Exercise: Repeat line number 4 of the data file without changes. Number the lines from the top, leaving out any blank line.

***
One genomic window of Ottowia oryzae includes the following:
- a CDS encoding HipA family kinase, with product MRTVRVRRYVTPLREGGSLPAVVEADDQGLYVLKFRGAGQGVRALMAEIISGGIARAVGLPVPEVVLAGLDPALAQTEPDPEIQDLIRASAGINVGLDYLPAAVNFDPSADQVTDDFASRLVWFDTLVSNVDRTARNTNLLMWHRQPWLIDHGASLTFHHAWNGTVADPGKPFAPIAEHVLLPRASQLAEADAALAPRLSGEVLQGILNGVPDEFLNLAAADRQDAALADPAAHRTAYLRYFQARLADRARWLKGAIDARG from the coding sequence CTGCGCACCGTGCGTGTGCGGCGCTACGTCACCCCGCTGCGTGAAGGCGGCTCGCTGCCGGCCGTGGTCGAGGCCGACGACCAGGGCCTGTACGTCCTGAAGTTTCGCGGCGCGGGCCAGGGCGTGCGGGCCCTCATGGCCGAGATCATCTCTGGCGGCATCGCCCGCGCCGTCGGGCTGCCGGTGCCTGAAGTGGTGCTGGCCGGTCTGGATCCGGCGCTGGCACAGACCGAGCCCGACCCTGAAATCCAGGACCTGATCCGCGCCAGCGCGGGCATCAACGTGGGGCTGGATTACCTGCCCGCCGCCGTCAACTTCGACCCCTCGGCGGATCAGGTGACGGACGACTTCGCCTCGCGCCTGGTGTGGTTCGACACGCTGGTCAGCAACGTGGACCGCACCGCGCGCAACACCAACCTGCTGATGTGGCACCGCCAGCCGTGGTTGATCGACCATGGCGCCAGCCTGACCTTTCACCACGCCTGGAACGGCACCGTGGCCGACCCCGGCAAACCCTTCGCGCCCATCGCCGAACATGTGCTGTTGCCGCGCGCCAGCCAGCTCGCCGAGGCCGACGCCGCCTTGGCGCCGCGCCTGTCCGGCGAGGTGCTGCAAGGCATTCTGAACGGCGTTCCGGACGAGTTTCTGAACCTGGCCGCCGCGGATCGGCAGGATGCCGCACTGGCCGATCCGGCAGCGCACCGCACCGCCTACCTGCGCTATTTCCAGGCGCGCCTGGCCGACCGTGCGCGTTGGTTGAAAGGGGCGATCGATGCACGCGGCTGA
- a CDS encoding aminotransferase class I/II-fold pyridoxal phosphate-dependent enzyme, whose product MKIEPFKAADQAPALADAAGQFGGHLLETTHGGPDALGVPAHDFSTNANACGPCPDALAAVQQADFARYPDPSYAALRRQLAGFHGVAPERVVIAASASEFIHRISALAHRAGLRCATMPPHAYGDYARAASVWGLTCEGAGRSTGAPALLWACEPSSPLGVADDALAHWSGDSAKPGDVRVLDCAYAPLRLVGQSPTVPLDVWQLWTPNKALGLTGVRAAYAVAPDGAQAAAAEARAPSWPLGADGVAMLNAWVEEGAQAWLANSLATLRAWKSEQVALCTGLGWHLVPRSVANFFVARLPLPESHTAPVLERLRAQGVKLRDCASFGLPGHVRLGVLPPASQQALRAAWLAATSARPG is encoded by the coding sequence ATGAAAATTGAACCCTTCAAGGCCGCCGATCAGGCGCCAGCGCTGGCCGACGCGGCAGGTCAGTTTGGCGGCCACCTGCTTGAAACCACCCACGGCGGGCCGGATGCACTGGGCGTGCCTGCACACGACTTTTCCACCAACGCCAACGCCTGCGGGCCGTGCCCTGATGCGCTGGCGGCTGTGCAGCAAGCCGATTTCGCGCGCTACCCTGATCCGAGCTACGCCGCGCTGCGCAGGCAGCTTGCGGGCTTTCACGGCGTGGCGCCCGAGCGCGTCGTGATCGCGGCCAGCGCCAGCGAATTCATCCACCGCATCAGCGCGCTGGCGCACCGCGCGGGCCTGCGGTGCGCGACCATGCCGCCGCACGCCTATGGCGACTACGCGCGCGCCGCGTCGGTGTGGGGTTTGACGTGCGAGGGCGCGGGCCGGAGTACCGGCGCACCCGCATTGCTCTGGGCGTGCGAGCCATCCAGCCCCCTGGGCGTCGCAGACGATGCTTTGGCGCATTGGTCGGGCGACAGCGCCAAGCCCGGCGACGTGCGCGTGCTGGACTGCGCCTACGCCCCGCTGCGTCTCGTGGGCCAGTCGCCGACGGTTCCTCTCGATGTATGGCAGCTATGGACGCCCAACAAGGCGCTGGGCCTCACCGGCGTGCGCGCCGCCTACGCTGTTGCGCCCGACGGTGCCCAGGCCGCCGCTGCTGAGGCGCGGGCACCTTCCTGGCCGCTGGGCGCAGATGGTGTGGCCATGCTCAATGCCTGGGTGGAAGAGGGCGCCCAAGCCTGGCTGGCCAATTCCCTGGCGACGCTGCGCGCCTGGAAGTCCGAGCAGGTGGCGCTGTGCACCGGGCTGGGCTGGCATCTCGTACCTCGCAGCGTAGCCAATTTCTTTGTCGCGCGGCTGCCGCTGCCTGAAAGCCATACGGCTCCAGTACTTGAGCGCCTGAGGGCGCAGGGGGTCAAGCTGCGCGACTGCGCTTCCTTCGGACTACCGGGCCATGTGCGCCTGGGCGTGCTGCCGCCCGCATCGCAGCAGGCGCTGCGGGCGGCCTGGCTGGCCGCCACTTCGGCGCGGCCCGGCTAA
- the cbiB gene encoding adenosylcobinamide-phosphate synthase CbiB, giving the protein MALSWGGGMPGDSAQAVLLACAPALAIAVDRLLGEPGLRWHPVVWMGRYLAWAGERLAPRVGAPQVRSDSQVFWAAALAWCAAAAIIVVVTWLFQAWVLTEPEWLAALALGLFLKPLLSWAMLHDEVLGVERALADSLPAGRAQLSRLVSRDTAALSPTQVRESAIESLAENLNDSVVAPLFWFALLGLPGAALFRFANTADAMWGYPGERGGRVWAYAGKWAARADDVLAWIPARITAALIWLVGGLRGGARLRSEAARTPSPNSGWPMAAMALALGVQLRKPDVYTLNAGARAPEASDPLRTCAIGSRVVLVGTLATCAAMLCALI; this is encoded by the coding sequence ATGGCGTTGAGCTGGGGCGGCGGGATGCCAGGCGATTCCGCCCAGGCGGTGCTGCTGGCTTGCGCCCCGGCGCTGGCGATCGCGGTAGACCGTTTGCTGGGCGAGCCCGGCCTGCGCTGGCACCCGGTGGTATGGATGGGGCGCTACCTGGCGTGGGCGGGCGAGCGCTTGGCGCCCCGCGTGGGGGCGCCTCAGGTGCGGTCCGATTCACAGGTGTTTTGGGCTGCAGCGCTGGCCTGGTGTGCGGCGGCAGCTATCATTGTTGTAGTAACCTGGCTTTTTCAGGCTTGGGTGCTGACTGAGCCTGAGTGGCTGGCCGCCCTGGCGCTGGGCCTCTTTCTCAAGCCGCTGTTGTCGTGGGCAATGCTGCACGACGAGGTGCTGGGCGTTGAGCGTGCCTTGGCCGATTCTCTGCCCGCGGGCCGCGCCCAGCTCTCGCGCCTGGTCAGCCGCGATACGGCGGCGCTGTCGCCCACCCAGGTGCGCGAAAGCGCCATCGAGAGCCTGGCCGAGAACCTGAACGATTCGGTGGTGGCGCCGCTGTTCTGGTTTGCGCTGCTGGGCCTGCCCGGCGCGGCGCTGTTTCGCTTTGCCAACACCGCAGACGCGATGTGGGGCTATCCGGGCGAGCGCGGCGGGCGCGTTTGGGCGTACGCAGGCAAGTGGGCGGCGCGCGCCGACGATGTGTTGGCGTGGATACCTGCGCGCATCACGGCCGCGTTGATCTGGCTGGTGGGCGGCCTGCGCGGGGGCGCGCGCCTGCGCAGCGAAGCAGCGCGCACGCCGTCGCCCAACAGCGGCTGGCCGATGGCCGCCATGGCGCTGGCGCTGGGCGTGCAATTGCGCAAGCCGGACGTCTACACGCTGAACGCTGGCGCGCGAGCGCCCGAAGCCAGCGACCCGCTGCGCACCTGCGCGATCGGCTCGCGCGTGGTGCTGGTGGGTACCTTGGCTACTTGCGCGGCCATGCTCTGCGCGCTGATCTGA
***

- the cbiB gene encoding adenosylcobinamide-phosphate synthase CbiB, giving the protein MALSWGGGMPGDSAQAVLLACAPALAIAVDRLLGEPGLRWHPVVWMGRYLAWAGERLAPRVGAPQVRSDSQVFWAAALAWCAAAAIIVVVTWLFQAWVLTEPEWLAALALGLFLKPLLSWAMLHDEVLGVERALADSLPAGRAQLSRLVSRDTAALSPTQVRESAIESLAENLNDSVVAPLFWFALLGLPGAALFRFANTADAMWGYPGERGGRVWAYAGKWAARADDVLAWIPARITAALIWLVGGLRGGARLRSEAARTPSPNSGWPMAAMALALGVQLRKPDVYTLNAGARAPEASDPLRTCAIGSRVVLVGTLATCAAMLCALI; this is encoded by the coding sequence ATGGCGTTGAGCTGGGGCGGCGGGATGCCAGGCGATTCCGCCCAGGCGGTGCTGCTGGCTTGCGCCCCGGCGCTGGCGATCGCGGTAGACCGTTTGCTGGGCGAGCCCGGCCTGCGCTGGCACCCGGTGGTATGGATGGGGCGCTACCTGGCGTGGGCGGGCGAGCGCTTGGCGCCCCGCGTGGGGGCGCCTCAGGTGCGGTCCGATTCACAGGTGTTTTGGGCTGCAGCGCTGGCCTGGTGTGCGGCGGCAGCTATCATTGTTGTAGTAACCTGGCTTTTTCAGGCTTGGGTGCTGACTGAGCCTGAGTGGCTGGCCGCCCTGGCGCTGGGCCTCTTTCTCAAGCCGCTGTTGTCGTGGGCAATGCTGCACGACGAGGTGCTGGGCGTTGAGCGTGCCTTGGCCGATTCTCTGCCCGCGGGCCGCGCCCAGCTCTCGCGCCTGGTCAGCCGCGATACGGCGGCGCTGTCGCCCACCCAGGTGCGCGAAAGCGCCATCGAGAGCCTGGCCGAGAACCTGAACGATTCGGTGGTGGCGCCGCTGTTCTGGTTTGCGCTGCTGGGCCTGCCCGGCGCGGCGCTGTTTCGCTTTGCCAACACCGCAGACGCGATGTGGGGCTATCCGGGCGAGCGCGGCGGGCGCGTTTGGGCGTACGCAGGCAAGTGGGCGGCGCGCGCCGACGATGTGTTGGCGTGGATACCTGCGCGCATCACGGCCGCGTTGATCTGGCTGGTGGGCGGCCTGCGCGGGGGCGCGCGCCTGCGCAGCGAAGCAGCGCGCACGCCGTCGCCCAACAGCGGCTGGCCGATGGCCGCCATGGCGCTGGCGCTGGGCGTGCAATTGCGCAAGCCGGACGTCTACACGCTGAACGCTGGCGCGCGAGCGCCCGAAGCCAGCGACCCGCTGCGCACCTGCGCGATCGGCTCGCGCGTGGTGCTGGTGGGTACCTTGGCTACTTGCGCGGCCATGCTCTGCGCGCTGATCTGA